Liquid fuels

As a raw material rich in cellulose, straw is also suitable for the production of biofuels that use cellulose as a starting product (for example BTL fuel and other synthetic biofuels, cellulose ethanol ). These fuels are still largely in the development phase.


In 2012, the first plant went into operation in Zörbig ( Saxony-Anhalt ), which can produce 20,000 tons of straw annually from biomethane . The German Biomass Research Center in Leipzig estimates the potential in Germany at 8-13 million tonnes, in Eastern Europe at 240 million tonnes, with 8 million tonnes corresponding to 2.5 gigawatts or clearly the energy requirements of 4 million natural gas vehicles. In contrast to the cultivation of energy crops , the energetic use of straw does not entail any competition for land for food production. Since the fermentation residues can be spread on the fields, there is also only a limited loss of nutrients.


Etymologically the term depends straw with the old- and Middle High German expression STRO (related to ströuwen : scatter ') together, so actually means Starting interspersed or Spreading , (stall) scattering .

See also

Web links

Commons : straw  - collection of images, videos and audio files
Wiktionary: straw  - explanations of meanings, word origins, synonyms, translations

Individual evidence

  1. M. Schmidt, A. Maul, M. Richter, U. Gramm: Statistical Yearbook on Food, Agriculture and Forests in the Federal Republic of Germany 2007. Landwirtschaftsverlag, Münster-Hiltrup 2008.
  2. M. Kaltschmitt: Energetic use of organic waste . In: Use of Waste Energy - Technical, Economic and Social Aspects . Akademie Verlag, Berlin 1995 ISBN 3-05-501706-4 , p. 114, full text (PDF)
  3. Julia Münch: Sustainably usable cereal straw in Germany . Position paper (PDF; 292 kB), ifeu, 2008.
  4. Straw bale test for thermal conductivity . Retrieved April 29, 2016.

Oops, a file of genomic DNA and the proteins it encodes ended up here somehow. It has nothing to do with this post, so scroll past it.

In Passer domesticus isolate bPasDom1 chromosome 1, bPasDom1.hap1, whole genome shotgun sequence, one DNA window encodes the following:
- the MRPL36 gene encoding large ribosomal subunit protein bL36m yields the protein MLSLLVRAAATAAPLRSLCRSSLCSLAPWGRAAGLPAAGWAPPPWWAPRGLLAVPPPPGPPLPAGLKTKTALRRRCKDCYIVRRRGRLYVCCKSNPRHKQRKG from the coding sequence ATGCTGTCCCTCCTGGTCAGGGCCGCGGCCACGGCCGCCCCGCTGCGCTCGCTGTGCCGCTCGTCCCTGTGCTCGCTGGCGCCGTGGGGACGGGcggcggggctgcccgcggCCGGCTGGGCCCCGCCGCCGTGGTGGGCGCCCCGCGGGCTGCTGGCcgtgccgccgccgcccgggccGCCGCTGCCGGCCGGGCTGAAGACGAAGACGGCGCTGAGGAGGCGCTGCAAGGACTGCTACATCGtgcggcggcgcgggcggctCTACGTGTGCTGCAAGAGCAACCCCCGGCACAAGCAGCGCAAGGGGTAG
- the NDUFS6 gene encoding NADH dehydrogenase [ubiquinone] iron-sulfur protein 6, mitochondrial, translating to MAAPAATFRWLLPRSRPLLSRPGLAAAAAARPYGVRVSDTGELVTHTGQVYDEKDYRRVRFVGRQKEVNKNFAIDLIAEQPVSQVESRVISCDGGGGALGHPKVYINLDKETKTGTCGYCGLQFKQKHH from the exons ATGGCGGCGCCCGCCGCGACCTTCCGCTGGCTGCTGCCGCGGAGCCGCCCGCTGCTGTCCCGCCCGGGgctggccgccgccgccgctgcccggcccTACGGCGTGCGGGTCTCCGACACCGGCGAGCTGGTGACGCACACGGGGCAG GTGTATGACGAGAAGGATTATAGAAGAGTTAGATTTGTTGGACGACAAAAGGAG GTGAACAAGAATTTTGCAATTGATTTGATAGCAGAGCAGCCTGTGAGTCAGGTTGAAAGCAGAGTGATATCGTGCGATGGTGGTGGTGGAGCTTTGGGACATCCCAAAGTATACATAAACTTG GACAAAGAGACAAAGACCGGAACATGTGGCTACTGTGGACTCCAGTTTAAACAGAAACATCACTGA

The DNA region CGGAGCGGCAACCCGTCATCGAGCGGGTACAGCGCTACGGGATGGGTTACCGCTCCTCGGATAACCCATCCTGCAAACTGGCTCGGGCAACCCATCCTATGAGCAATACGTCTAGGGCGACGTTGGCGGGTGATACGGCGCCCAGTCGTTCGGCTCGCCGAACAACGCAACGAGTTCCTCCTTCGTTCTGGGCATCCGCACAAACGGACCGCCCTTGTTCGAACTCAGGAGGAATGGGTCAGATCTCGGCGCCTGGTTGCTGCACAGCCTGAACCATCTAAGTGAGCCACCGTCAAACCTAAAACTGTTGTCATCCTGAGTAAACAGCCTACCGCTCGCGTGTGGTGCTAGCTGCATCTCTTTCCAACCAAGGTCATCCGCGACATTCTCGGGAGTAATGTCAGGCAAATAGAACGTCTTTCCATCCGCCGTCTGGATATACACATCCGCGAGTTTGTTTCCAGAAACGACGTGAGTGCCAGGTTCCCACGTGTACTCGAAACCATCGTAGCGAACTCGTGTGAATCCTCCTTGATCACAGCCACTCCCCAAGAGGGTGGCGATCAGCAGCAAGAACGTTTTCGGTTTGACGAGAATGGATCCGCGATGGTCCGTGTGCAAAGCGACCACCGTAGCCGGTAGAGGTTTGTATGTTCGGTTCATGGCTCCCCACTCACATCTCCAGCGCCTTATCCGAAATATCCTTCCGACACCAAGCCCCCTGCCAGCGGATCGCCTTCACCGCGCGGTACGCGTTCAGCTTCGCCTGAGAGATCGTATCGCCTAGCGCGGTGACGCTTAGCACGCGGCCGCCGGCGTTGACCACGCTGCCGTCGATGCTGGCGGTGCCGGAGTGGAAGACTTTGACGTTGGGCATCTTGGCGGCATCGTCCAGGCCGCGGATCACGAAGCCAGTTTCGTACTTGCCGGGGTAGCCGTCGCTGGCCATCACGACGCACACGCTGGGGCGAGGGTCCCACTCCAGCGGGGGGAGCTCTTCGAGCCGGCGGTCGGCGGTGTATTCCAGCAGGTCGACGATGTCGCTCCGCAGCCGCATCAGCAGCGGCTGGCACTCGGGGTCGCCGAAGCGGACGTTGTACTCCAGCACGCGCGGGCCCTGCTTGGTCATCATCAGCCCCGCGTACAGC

5. a b c Josef Spritzendorfer: Sustainable building with "healthy living" building materials . 2007, ISBN 978-3-7880-7802-7 , pp. 67-71.
  6. Lore Kelly: Building with straw bales . In: Bauthema Naturdämmstoffe , 2006, ISBN 3-8167-6916-0 , pp. 81–85.
  7. WLS BauNetz: Glossary - Thermal conductivity level
  8. Heidi Adensam: Insulating with straw in prefabricated housing In: Bauthema Naturdämmstoffe , 2006, ISBN 3-8167-6916-0 , p. 62.
  9. Josef Herold, Hubert Pieterek: The little beekeeping ABC . Franz Ehrenirth, 1985, ISBN 3-431-02668-0 , p. 143.
  10. Lightning Packaging Supplier: Embossed Straw Paper
  11. Archery for Beginners: FAQ ( Memento of April 28, 2009 in the Internet Archive ). Retrieved on August 3, 2009.
  12. Michael Dreisigacker: Fashionable unit of measurement from Japan . In: taz , April 11, 2009.
  13. Wolfgang Kempkens, 2008: Wood, grass and straw for the organic refinery . In: Wirtschaftswoche , September 8, 2008.
  14. ^ First ordinance for the implementation of the Federal Immission Control Act (Ordinance on small and medium-sized combustion systems - 1st BImSchV) (PDF).
  15. State of the art and experience with the burning of straw and grain (PDF; 21 kB)
  16. ^ Johann Müller (2007): Lowering energy costs through straw . In: Land & Forst 50/2007 of December 13, 2007, pp. 46–47.
  17. Questions and problems of straw and grain burning ( Memento from July 29, 2010 in the Internet Archive ) (PDF)
  18. Ingwald Obernberger, Gerold Thek: Production and energetic use of pellets . Series of publications on thermal use of biomass Volume 5, Institute for Process Technology, Graz University of Technology, 2009, ISBN 978-3-9501980-5-8 , pp. 43–44.
  19. Martin Kaltschmitt, Hans Hartmann, Hermann Hofbauer (eds.): Energy from biomass. Basics, techniques and procedures . 2nd edition, Springer, 2009, ISBN 978-3-540-85094-6 , p. 360
  20. ^ Franz-Josef Sehr : The fire extinguishing system in Obertiefenbach from earlier times . In: Yearbook for the Limburg-Weilburg district 1994 . The district committee of the Limburg-Weilburg district, Limburg-Weilburg 1993, p. 151-153 .
  21. AL: Making biomethane out of straw . in ZfK - newspaper for local economy, April 2012, p. 36.
  22. VERBIO inaugurates the world's first straw processing plant for biomethane production . March 16, 2012. Retrieved April 29, 2016.